The fools-gold-covered book was a tie-in with the Mormon Pavilion, which was a building built to look like two stacks of gold plates, one shorter than the other, joined at the spine by rings, with the appearance of an open book. The pavilion rested on a pier that was built over the water (Spokane River). I have no idea why that was the case. I imagine the fair was short on space and the church was required to build a pier for their little building in order to get their advertising gimmick admitted.

A good number of the pavilions was hosted by nations, and the likes the Soviet Union, distributing propaganda. The Mormon Church was not at all out of place in this mass of disinformation: a fanatic little Utah sect, promoting a religious deception.

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Regarding the Spokane pavilion.

I didn't take any photos of the Spokane LDS pavilion. As a nonmember, I might have entirely missed the "design element" since I didn't even know what the golden plates were prior to viewing the film. It would have registered as a boxy building with arches in the middle. Most Gentiles would have had no idea. - 12/14/2009 - PtLoma

1964 Mormon Pavilion at New York World Fair pamphlet.

The 1964 New York World Fair Mormon Pavilion

1964 Mormon Pavilion at New York World Fair by J Hurst.Black white photo of 1964 Mormon LDS pavilion.Mormon LDS 1964 World's Fair Pavilion.

Mormon temple logo for 1964 World's Fair in New York City. The Mormon Church's pavilion's three towers were replicas of the east towers of Salt Lake City's famed Mormon Church and was illuminated by lights at sunset. A gilded statue of the angel Moroni was placed atop the center spire. The pavilion was set amidst flower gardens and a reflecting pool stood in front of the building.

Two twin exhibition halls containing 135 seat theaters, alternately showed 15 minute films on Mormon history and the Church of the Latter-day Saints. A nine-ton replica of Bertel Thorvaldsen's famous statue, The Christus, stood in one wing. Two 110 foot murals told the story of Christ and of the Latter-day Saints.

Mormon Tabernacle Choir at 1964 World's Fair. 1964 album recorded at the New York World's Fair. Richard P. Condie conducts the choir as they sing "Sing Unto God," "Waters Ripple and Flow," "How Excellent Thy Name," "Thou Art Repose," and more.

Map of 1964 World's Fair - LDS Pavillion is located at R9

Map of 1964 World's Fair LDS Pavillion is R9.

Comments Section

1964 New York World Fair - Mitt Romney - Where you there too?

As a twelve year old boy I was there with my TBM (True Believing Mormon) father and siblings from California. Mitt was 17 and there with his TBM father, George Romney from Michigan.

Too bad we didn't bump into each other. 12/19/2009 - by cricket

Mitt and his father, George Romney at 1964 World's Fair in New York

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I was at both fairs (1964 and 1974)

One thing I omitted: Romney was governor of Michigan by 1964. I can think of several reasons why the photo appears to have been taken near the Ford and Chrysler exhibits:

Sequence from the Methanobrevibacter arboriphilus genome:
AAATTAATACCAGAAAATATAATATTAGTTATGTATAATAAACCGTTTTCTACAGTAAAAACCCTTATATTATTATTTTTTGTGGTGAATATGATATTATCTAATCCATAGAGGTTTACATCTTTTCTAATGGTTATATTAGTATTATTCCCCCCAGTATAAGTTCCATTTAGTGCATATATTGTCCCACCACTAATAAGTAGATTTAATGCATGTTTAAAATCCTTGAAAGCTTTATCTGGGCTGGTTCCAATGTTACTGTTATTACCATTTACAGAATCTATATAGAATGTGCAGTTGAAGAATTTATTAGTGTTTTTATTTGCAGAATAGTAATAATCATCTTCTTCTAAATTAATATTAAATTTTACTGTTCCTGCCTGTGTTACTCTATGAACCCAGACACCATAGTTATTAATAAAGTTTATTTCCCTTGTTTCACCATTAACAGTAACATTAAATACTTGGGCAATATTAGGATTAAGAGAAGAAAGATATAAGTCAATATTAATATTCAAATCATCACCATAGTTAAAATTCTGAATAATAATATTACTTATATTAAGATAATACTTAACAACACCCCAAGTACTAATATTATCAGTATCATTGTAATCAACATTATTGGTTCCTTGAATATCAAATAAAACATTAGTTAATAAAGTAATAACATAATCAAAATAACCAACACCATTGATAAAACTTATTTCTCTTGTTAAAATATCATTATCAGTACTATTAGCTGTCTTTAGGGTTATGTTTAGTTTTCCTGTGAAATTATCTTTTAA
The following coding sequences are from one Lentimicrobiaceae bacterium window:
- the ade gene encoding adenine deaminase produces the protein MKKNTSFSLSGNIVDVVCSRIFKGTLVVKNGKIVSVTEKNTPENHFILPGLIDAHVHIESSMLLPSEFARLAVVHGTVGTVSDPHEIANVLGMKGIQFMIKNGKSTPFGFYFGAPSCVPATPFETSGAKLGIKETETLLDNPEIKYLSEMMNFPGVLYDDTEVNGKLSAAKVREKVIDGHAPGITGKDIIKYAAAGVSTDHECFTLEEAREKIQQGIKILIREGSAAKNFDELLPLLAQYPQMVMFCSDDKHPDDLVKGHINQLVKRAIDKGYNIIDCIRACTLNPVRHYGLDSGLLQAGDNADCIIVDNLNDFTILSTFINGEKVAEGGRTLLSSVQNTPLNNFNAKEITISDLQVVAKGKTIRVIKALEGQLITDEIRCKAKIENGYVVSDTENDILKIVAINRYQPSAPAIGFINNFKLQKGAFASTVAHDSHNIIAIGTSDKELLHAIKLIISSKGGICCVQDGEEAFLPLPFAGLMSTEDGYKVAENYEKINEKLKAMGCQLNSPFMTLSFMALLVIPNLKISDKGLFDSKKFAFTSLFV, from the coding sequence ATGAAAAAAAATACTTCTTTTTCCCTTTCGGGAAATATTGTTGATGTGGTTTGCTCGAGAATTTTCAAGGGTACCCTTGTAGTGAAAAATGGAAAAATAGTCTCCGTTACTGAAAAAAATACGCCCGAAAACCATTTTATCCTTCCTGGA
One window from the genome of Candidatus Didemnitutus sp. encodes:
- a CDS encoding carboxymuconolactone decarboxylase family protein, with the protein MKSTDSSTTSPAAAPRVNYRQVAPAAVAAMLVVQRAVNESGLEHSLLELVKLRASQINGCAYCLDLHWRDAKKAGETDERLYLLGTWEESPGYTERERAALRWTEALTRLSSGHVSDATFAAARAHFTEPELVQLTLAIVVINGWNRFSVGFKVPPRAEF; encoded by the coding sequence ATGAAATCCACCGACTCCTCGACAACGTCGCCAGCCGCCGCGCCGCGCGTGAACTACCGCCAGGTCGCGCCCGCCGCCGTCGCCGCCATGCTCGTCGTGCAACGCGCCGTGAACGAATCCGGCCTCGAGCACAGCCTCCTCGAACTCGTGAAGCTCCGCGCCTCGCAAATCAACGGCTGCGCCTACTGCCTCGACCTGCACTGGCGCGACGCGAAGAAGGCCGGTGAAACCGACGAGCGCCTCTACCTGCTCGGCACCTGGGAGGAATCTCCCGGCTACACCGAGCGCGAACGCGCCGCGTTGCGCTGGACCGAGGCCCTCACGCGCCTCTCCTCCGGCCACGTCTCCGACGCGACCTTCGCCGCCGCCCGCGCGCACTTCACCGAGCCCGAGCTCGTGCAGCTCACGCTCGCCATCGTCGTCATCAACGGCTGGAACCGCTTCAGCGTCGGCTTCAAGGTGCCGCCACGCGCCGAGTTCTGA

1. Romney's connection to American Motors (though no longer CEO in 64)

2. As governor of Michigan, he may have had to make some sort of tour/appearance of the Big Three displays. There are full online maps of all sectors of the fair, but I am pretty certain that the auto displays were at the south end of the fair and the LDS temple facsimile (pun intended) was north of the Unisphere and thus on the north end of the fair.

3. Some states had pavilions at the 64 fair. He may have had to attend the opening of say the Michigan pavilion.

If he only went to tour the LDS display, it wouldn't have played well back home. More likely is that he went on the state's dime in a quasi-official role, or less likely, as a guest of AMC as a courtesy to a former CEO. I don't remember if there was an AMC display, but the Ford and Chrysler exhibits were easy to identify. - 12/14/2009 - PtLoma

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Opening Day memories - 12/14/2009 - by scrabbler

In 1964 I was a TBM college student who was in the civil rights movement. Of course, I was acutely aware of the church's own shameful racism, but that's another story - at that time we had hopes that church leader Hugh B. Brown would speak truth to authority.

Anyway I was active in CORE(Congress of Racial Equality). Later that year three of us CORE members were murdered in Philadelphia, Mississippi. Many of us were beaten on the Freedom Rides.

I was one of many who demonstrated at the fair's opening day, April 22, 1964. Among our concerns was that blacks and Puerto Ricans were frozen out of the building trades.

I was arrested for disorderly conduct and resisting arrest (going limp). We were sent to Rikers Island jail, along with civil rights pioneers James Farmer and Bayard Rustin.

Hard to believe 45 years have passed.

Here is the story:

"UNIVERSITY STUDENTS ARRESTED AT FAIR: ONE HELD IN $2,000 BAIL ON ASSAULT CHARGE" R. S. Shapiro. Rutgers Daily TARGUM, Thursday, April 23, 1964.

WORLD'S FAIR, N.Y. - Seven University students and a former editor of the Anthologist were among those arrested for civil disobedience as part of CORE's demonstrations at the World's Fair opening yesterday. All seven students were charged with disorderly conduct and in addition three of them were also charged with resisting arrest when they refused to cooperate, when asked to walk to the paddy wagon.